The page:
With all the festivals dedicated to them every fall, autumn is the season for photos in Paris. This year brings a special treat with an irresistible theme. “Paris Seen by Hollywood” (“Paris vu par Hollywood”) opens September 18 at the Hôtel de Ville, Paris’ city hall. It promises to marry the best of both Paris and Hollywood, offering a surfeit of glamour, rarities and dreams.
While other shows often doff a hat in this direction (“Monuments of the 7th Art,” “Stars of the 7th Art by Studio Harcourt”), this one promises to pull out all the stops. It brings together costumes, stills, set maquettes, film extracts, posters and every kind of movie souvenir imaginable. It also focuses around fascinating themes. One is how Hollywood created a personal Paris, long before anyone ever thought of filming here. Also considered is how the Hollywood dream industry shapes views of Paris everywhere. Plus you can see what changed once American auteurs finally started shooting here.
The show had a preview in the form of its own movie festival. Under the same name (“Paris vu par Hollywood”), this ran all last spring and summer. Hollywood, one learned conclusively, has always loved Paris. But long before cinema showed the cancan or placed its lovers along the Seine, it created some astonishing visions of the city. In addition to purely Hollywood views of French royalty or bohemians, more than 50 films have dealt with the French Revolution. Marie-Antoinette’s death alone has continued to fascinate Hollywood since 1904.
How has the American dream factory handled French legends? The answer began with the fact that its pioneers felt no need to visit Paris. Theirs was a Paris imagined (which became a Paris rewritten). Yet here it is, proof of how America shaped plenty of Parisian stereotypes. These range from the sophistication of its fashion to the supposedly suave “French lover” such as Maurice Chevalier. Central to the myths were directors like King Vidor, John Griffith and the great Ernst Lubitsch, who made a dozen famous “Paris movies” in sunny California. Film buffs know Lubitsch for saying, “There is Paramount’s Paris and MGM’s Paris . . . and then, of course, there is the real one.”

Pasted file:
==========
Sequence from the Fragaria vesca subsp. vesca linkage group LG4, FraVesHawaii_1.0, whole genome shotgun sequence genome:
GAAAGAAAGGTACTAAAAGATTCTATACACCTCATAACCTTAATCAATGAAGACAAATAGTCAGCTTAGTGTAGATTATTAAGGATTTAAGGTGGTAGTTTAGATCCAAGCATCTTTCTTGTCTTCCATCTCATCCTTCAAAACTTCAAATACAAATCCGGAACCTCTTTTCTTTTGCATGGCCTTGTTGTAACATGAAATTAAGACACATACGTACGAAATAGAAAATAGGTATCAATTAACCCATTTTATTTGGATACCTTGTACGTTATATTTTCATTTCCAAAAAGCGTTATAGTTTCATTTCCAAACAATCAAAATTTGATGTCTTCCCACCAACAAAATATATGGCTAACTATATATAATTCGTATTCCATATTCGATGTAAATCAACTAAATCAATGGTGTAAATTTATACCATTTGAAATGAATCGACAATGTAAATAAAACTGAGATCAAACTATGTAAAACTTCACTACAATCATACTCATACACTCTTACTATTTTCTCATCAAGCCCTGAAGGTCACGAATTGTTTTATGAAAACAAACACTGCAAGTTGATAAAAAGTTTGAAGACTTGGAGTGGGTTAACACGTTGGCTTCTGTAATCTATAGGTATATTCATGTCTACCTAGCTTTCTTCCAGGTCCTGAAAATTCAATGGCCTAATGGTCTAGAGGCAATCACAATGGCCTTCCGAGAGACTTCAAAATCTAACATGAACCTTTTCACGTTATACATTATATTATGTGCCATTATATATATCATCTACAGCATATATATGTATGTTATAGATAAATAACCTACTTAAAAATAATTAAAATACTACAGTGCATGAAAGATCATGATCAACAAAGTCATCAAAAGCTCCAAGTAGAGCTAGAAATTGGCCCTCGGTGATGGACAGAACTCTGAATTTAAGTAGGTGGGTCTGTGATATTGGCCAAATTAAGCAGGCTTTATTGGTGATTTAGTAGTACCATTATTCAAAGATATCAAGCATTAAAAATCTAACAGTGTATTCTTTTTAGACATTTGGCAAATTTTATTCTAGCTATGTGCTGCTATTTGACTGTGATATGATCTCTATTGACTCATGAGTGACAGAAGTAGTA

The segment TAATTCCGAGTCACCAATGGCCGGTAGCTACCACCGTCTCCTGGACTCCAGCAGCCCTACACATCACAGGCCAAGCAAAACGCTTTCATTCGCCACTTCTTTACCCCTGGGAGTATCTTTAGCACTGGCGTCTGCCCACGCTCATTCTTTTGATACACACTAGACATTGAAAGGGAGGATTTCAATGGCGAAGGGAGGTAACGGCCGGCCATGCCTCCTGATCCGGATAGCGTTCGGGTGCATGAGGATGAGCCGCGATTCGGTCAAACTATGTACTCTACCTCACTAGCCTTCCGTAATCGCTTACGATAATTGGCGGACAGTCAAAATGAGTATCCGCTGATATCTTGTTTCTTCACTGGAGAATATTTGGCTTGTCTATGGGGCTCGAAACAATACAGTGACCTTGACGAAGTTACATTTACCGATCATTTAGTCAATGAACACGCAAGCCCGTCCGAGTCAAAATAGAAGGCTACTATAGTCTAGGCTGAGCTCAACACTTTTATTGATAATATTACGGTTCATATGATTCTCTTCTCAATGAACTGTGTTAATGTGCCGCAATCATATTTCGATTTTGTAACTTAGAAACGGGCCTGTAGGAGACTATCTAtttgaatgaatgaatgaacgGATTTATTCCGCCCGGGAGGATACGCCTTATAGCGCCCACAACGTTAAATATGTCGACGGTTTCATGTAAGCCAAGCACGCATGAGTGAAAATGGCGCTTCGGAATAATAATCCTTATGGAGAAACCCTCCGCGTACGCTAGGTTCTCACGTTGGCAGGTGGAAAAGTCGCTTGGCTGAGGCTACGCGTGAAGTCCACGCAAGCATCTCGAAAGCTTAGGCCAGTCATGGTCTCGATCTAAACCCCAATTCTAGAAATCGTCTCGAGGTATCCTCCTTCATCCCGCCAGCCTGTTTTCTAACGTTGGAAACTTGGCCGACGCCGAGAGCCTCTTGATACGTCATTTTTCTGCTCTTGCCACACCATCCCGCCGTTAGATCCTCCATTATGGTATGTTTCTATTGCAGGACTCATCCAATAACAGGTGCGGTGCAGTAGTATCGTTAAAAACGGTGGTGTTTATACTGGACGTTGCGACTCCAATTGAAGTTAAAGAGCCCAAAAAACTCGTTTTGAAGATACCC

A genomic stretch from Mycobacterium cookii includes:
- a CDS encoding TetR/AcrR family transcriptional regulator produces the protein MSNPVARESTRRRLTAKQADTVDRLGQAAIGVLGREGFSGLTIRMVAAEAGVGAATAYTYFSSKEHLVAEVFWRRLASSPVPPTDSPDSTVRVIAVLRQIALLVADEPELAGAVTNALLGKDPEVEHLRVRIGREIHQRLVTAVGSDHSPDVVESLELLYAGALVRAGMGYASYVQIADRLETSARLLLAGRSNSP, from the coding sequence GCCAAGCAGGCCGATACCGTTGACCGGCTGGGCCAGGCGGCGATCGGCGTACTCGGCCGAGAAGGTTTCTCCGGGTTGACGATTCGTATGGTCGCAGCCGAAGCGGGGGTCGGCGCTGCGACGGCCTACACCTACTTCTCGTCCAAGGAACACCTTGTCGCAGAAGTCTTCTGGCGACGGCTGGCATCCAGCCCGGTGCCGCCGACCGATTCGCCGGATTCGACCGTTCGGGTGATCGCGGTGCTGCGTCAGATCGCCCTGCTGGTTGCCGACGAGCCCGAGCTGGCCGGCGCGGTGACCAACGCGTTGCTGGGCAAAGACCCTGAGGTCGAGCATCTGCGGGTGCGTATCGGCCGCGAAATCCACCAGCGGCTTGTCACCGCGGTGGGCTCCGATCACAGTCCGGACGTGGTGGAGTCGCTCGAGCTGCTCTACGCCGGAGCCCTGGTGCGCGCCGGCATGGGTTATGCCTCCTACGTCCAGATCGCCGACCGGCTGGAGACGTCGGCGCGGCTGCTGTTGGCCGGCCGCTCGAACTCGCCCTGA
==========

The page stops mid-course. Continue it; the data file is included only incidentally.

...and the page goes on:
This fascinating show is divided into sections. First it introduces you to the Paris of silent films, which often focused on epic moments (or romances) of French history. Then comes the start of Paris-as-sophistication, with its most seductive classics of romantic comedy. Third is what its curators are calling “the pinnacle of cancan,” which includes legends of Montmartre and lavish movie spectacles. The final section, which begins in 1960, is dedicated to films actually shot here.
Staff at the gallery, which reliably hosts some of the best art and photos in Paris, are excited about the whole idea. At the press launch, “Paris Seen by Hollywood” was described as the story of a love affair “that has endured through time and trials . . . forged out of clichés and stereotypes yet always forgiving.” Its motto, the Parisians present were told, is, “Discover those images that inspired America’s love of Paris, images known around the globe thanks to cinema.”
As with every expo in this gallery, entrance is free—but the shows are enormously popular. Make sure you go early and expect a bit of a wait. Also, if anyone you’re shopping for loves either cinema or photos in Paris don’t miss the 288-page catalog of both festival and expo. Put together by Antoine de Baecque, it’s a gorgeous bargain, even at 45 euros. Do your Christmas shopping early!
“Paris Seen by Hollywood” (“Paris vu par Hollywood”)
“Monuments of the 7th Art”
“Stars of the 7th Art by Studio Harcourt”
“Paris, vu par Hollywood” (past)
Catalog (in English)
Editor’s note: Take your own DIY trip of Paris! Check out the many personalized GG2P walking trips that so many of our readers love. They’re available as pdfs or as apps for your iPhone or Android phone.